Six months after his father’s death in a ridiculous accident, brother and sister, Ojai and Emerald, are trying to keep the family business – a ranch with horses for movie and commercial shoots – afloat. Things are going from bad to worse, some of the animals have had to be sold, and Ojai is already thinking of getting rid of the ranch, when suddenly he notices a UFO in the vicinity. The guys see it as a money-making opportunity and decide to film it at all costs.
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When I started watching the film, I thought I was going to get another pseudo-intellectual film that would end up being mediocre. But as soon as I remembered who the director was, I knew right away that I would spend the next two hours with surprise on my face, because I had a new canvas of a Hitchcock and old movies fan, a horror movie buff or the best horror movie director of the last 20 years – Jordan Peele. If you still doubt my last words, right now I will try to change your mind.
The message of the film is that to strive for more money and to dominate someone is a horror, that one should set oneself a much higher, more important goal. That’s why in this movie all the people who strive for more profits die, some literally die for money
The film begins with the sound of a TV series filming a monkey being exploited. Not surprisingly, the monkey went wild, as it was only needed to make more new episodes of the sitcom, which are usually filmed not for the amazing story or meaning, but just for the money.
Grown-up actor Ricky (aka Joop), instead of respecting the tragedy that took place during the filming, makes a museum out of it and makes money from it. In addition, he manages to make money from horses and shows with them, which the main characters struggle to do. It is understandable that something bad will happen to such a greedy character, because as I said earlier, that is the logic and message of the film.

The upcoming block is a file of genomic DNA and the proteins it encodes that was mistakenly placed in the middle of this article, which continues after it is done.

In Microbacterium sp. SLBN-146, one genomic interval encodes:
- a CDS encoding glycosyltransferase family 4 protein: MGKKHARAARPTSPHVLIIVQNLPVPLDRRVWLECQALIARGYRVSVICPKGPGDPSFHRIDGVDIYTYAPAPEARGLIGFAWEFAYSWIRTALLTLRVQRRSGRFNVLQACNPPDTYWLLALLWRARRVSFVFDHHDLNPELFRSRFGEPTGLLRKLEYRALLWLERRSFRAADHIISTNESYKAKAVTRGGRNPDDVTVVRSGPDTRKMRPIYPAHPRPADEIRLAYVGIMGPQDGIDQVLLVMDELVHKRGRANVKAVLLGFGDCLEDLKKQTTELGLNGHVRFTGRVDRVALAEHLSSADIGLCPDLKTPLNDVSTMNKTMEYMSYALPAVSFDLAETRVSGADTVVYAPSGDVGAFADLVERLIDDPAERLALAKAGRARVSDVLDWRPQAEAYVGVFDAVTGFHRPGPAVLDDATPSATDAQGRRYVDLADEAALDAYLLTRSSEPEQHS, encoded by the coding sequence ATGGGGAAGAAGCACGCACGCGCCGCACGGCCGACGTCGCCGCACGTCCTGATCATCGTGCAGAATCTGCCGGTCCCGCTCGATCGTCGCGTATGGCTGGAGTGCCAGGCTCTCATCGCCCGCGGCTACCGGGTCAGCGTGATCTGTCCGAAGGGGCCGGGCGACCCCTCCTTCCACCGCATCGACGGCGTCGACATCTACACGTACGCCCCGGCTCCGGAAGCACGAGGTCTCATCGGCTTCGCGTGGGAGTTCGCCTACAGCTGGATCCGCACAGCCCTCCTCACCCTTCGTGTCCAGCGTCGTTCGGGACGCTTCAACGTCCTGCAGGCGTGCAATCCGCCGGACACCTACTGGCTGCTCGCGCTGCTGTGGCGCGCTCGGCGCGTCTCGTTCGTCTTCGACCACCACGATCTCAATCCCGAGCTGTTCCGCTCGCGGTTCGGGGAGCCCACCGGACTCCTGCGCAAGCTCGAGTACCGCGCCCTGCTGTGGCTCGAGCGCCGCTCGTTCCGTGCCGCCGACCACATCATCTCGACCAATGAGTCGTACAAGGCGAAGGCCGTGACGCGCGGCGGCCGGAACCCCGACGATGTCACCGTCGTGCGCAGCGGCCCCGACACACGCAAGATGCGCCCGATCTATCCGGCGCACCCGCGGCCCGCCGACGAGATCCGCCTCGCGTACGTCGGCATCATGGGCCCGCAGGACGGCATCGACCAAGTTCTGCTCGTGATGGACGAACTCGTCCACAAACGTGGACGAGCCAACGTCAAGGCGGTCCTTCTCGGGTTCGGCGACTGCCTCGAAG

The main protagonists, a brother and a sister, have a father who dies, and the only information we are given about him is a short dialog from which we learn that their father was similarly aiming for more profit and nothing more. Now it is up to them to find different ways to make money. They are driven by the desire to become above a certain class of people and live in comfort. Again, in their attempts to film a flying object and make money from it, our heroes waver on the brink of death. Near the end, their motivation changes, but whether it helps, you’ll see for yourself.
Humans exploit monkeys, horses, and other animals, but the film says, what if there is someone above humans, someone who will use and terrorize them themselves? Scenes or dialogue about predators in the wild are glimpsed more than once in the film, and more attentive viewers will even notice animal carcasses as scenery. Through this, as well as a frightening UFO, the theme of domination is touched upon. We are asked, why should we be dominated? Do we enjoy having a creature as powerful as we are capable of uniting ourselves? Do you really need a lot of money, just to belittle it? Even to fight something flying protagonists use far not the most modern means on the type of electricity, quality cameras, radios, but something older such as gestures, horses, etc. In this way the boundaries of hierarchy are blurred in front of us, because now we understand that even something old, no longer needed, decrepit, can be many times more effective than something new.
Jordan Peele himself pays tribute to old cinema in this picture. He uses real sets and costumes. It was live action that built the whole huge park and ranch, just like in the old movies, not on green screens like they do now. In addition, the siblings’ last names are Haywood, which is consonant and similar in spelling to Hollywood, and the name of that same sitcom actor Rick “Jupe” Park, which is very reminiscent of Jurassic Park, where a similar theme with domination was involved. The name of the man who helped set up the cameras and literally controlled the sky all the time is Angel, and the name of the monkey and his TV series of the same name Gordy reminds me a lot of the Disney movie of the same name which used a live pig as a protagonist.
I can praise this movie a lot, but I decided to touch upon the literary part of the story, which I think is the most important and which leads to many questions and misunderstandings. If I failed to convince you and prove that the movie is great, you can keep your opinion. The director has made a great film that is capable of intrigue, but the huge presence of metaphors and lack of “lively” dialogue between the characters is misleading and makes the average viewer yawn. There’s nothing wrong with that, because you don’t have to put your own opinion above the other, you have to sometimes try to tell your inner superiority – no.
Codec: HEVC / H.265 (60.8 Mb/s)
Resolution: Native 4K (2160p)
Aspect ratio: 1.78:1, 2.20:1
Original aspect ratio: 2.20:1
English: Dolby TrueHD with Dolby Atmos 7.1 (48kHz, 24-bit)
English: DTS-HD Master Audio 7.1 (48kHz, 24-bit)
English: Dolby Digital 5.1
French (Canada): Dolby Digital 5.1
Spanish: Dolby Digital Plus 7.1
Spanish: Dolby Digital 5.1
English SDH, French, Spanish.